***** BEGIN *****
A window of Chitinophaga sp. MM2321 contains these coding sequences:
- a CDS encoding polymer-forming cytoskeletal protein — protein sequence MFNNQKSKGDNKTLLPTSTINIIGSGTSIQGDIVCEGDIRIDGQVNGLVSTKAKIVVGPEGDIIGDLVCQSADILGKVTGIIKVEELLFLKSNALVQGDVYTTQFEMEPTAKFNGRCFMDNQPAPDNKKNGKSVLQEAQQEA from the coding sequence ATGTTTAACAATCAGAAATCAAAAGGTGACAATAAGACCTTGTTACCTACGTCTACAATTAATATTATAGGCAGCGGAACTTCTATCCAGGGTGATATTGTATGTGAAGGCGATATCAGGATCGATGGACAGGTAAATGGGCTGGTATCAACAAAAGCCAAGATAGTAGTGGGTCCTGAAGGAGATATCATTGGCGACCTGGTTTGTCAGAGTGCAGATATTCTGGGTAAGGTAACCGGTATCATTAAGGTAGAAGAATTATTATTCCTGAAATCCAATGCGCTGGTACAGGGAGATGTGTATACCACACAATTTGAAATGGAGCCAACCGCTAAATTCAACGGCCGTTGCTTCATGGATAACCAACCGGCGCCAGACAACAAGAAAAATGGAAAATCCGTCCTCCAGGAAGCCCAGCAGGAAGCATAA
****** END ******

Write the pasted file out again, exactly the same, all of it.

A window of Chitinophaga sp. MM2321 contains these coding sequences:
- a CDS encoding polymer-forming cytoskeletal protein — protein sequence MFNNQKSKGDNKTLLPTSTINIIGSGTSIQGDIVCEGDIRIDGQVNGLVSTKAKIVVGPEGDIIGDLVCQSADILGKVTGIIKVEELLFLKSNALVQGDVYTTQFEMEPTAKFNGRCFMDNQPAPDNKKNGKSVLQEAQQEA from the coding sequence ATGTTTAACAATCAGAAATCAAAAGGTGACAATAAGACCTTGTTACCTACGTCTACAATTAATATTATAGGCAGCGGAACTTCTATCCAGGGTGATATTGTATGTGAAGGCGATATCAGGATCGATGGACAGGTAAATGGGCTGGTATCAACAAAAGCCAAGATAGTAGTGGGTCCTGAAGGAGATATCATTGGCGACCTGGTTTGTCAGAGTGCAGATATTCTGGGTAAGGTAACCGGTATCATTAAGGTAGAAGAATTATTATTCCTGAAATCCAATGCGCTGGTACAGGGAGATGTGTATACCACACAATTTGAAATGGAGCCAACCGCTAAATTCAACGGCCGTTGCTTCATGGATAACCAACCGGCGCCAGACAACAAGAAAAATGGAAAATCCGTCCTCCAGGAAGCCCAGCAGGAAGCATAA